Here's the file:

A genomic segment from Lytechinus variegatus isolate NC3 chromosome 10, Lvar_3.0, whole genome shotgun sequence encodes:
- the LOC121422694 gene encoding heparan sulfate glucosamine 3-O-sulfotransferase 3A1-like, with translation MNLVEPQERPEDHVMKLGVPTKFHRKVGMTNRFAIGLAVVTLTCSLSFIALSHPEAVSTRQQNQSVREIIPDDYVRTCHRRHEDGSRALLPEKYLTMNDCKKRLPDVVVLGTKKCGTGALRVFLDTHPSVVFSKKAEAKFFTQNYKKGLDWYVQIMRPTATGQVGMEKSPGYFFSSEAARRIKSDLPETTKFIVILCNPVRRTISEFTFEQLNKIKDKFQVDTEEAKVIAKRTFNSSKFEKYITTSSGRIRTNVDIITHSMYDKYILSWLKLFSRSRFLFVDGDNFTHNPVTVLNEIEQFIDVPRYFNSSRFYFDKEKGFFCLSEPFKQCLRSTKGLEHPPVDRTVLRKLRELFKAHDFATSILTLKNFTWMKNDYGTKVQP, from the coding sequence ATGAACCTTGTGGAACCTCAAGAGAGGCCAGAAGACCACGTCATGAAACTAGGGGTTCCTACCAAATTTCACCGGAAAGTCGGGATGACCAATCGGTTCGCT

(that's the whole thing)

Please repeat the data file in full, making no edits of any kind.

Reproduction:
A genomic segment from Lytechinus variegatus isolate NC3 chromosome 10, Lvar_3.0, whole genome shotgun sequence encodes:
- the LOC121422694 gene encoding heparan sulfate glucosamine 3-O-sulfotransferase 3A1-like, with translation MNLVEPQERPEDHVMKLGVPTKFHRKVGMTNRFAIGLAVVTLTCSLSFIALSHPEAVSTRQQNQSVREIIPDDYVRTCHRRHEDGSRALLPEKYLTMNDCKKRLPDVVVLGTKKCGTGALRVFLDTHPSVVFSKKAEAKFFTQNYKKGLDWYVQIMRPTATGQVGMEKSPGYFFSSEAARRIKSDLPETTKFIVILCNPVRRTISEFTFEQLNKIKDKFQVDTEEAKVIAKRTFNSSKFEKYITTSSGRIRTNVDIITHSMYDKYILSWLKLFSRSRFLFVDGDNFTHNPVTVLNEIEQFIDVPRYFNSSRFYFDKEKGFFCLSEPFKQCLRSTKGLEHPPVDRTVLRKLRELFKAHDFATSILTLKNFTWMKNDYGTKVQP, from the coding sequence ATGAACCTTGTGGAACCTCAAGAGAGGCCAGAAGACCACGTCATGAAACTAGGGGTTCCTACCAAATTTCACCGGAAAGTCGGGATGACCAATCGGTTCGCT